(Bloomberg) -- Apollo Global Management Inc. is changing the way it compensates top managers, eliminating carried interest for some of its key executives in favor of bigger stock awards and implementing new rewards to help retain employees.

Co-Presidents Scott Kleinman and Jim Zelter will potentially receive stock awards worth more than a combined $800 million, depending on the New York-based firm reaching certain financial goals, according to a regulatory filing on Thursday. 

About 100 of Apollo’s senior leaders will get long-term stock based awards and the company will incur a one-time non-cash charge of $1.1 billion in the fourth quarter.

None of its top three executives, including Chief Executive Officer Marc Rowan, will receive carried interest generated from investments going forward.

Kleinman and Zelter will forfeit unvested carried interest, and will each receive 1 million new shares annually over five years, with an additional 1 million shares tied to incentive targets. The total value of their stock awards would exceed $430 million each if their targets are met, based on Apollo’s current share price.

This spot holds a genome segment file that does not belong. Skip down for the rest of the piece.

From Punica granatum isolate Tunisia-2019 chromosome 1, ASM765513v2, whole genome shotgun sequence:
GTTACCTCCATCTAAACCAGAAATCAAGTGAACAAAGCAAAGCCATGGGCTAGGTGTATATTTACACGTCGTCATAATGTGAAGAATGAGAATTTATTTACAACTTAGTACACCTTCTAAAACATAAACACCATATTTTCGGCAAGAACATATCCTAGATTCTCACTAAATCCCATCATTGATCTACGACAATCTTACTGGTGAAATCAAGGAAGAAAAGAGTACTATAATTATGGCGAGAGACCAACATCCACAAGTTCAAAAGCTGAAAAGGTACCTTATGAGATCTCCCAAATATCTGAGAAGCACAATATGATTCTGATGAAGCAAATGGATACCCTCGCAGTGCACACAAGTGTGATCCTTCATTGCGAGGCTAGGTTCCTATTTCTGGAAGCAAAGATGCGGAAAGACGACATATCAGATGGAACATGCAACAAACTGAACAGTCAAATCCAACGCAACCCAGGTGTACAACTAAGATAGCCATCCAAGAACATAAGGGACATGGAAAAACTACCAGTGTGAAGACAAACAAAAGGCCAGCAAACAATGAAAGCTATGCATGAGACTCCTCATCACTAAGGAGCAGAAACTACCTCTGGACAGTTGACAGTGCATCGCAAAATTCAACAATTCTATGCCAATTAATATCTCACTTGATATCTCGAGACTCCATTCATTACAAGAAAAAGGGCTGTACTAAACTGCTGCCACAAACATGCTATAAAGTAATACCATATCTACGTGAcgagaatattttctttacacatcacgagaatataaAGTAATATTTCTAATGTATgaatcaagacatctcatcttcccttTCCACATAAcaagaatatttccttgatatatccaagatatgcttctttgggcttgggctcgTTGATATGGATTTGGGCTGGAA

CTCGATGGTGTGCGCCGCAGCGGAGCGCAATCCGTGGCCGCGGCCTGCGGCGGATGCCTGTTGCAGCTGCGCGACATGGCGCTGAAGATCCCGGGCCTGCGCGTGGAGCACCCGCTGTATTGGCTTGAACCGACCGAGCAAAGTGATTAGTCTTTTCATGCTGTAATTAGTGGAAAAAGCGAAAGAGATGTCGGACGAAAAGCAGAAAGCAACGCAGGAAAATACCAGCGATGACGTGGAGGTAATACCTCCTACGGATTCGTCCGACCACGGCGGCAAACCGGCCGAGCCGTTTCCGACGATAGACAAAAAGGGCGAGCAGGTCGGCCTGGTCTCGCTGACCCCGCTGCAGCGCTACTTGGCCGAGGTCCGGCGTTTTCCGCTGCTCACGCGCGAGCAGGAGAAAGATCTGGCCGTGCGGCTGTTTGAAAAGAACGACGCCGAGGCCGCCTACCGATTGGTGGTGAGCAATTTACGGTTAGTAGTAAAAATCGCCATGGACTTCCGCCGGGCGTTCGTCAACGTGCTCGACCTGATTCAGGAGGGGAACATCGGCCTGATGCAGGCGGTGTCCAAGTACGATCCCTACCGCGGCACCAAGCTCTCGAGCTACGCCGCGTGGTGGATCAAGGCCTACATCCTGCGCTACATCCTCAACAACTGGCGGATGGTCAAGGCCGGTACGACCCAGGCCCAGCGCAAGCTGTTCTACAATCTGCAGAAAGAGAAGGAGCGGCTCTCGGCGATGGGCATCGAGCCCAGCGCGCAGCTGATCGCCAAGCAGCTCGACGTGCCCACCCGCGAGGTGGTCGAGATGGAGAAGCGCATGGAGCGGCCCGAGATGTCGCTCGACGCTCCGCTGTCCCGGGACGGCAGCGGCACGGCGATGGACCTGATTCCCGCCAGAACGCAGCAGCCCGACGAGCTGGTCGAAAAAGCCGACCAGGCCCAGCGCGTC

Apollo has pledged to double assets under management, currently $481 billion, and fee-related earnings over that time frame.

Other executives are also being offered the option to forfeit their existing carried interest in exchange for long-term equity awards.

Rowan, who’s worth $6.3 billion, owns a stake in Apollo worth $2.5 billion, according to the Bloomberg Billionaires Index. He won’t receive any additional stock awards as part of the changes, which includes extending his employment agreement by two years, taking him through 2023.

While parts of the firm are shifting to a share-based incentive structure, those working directly on private equity deal-making will see their share of carried interest, or the cut of profit on deals, go up.

Apollo is seeking to shift to more shareholder-friendly practices under Rowan’s leadership, including ditching super-voting shares for executives so that each investor has a single vote. It has expanded its board to include a new independent director and ensure two-thirds of directors would be independent. Apollo struck a deal this year to merge with Athene Holding Ltd. in a bid to simplify the structure of the two firms. 

Rowan took over as CEO after co-founder Leon Black, stepped down after a months-long controversy over ties to Jeffrey Epstein made his position untenable. 

Rowan told shareholders at Apollo’s annual meeting that compensation across the firm would face a “fundamental reset.” In addition to the share-based compensation, the firm is also introducing a supplemental annual cash stipend of $250,000 for its partners and some executives.

“The result of that is better alignment between employees, shareholders and clients,” he said in October. “We are taking these steps intentionally to set us up for long-term success and growth.”

(Updates with Rowan employment agreement in eighth paragraph)

©2021 Bloomberg L.P.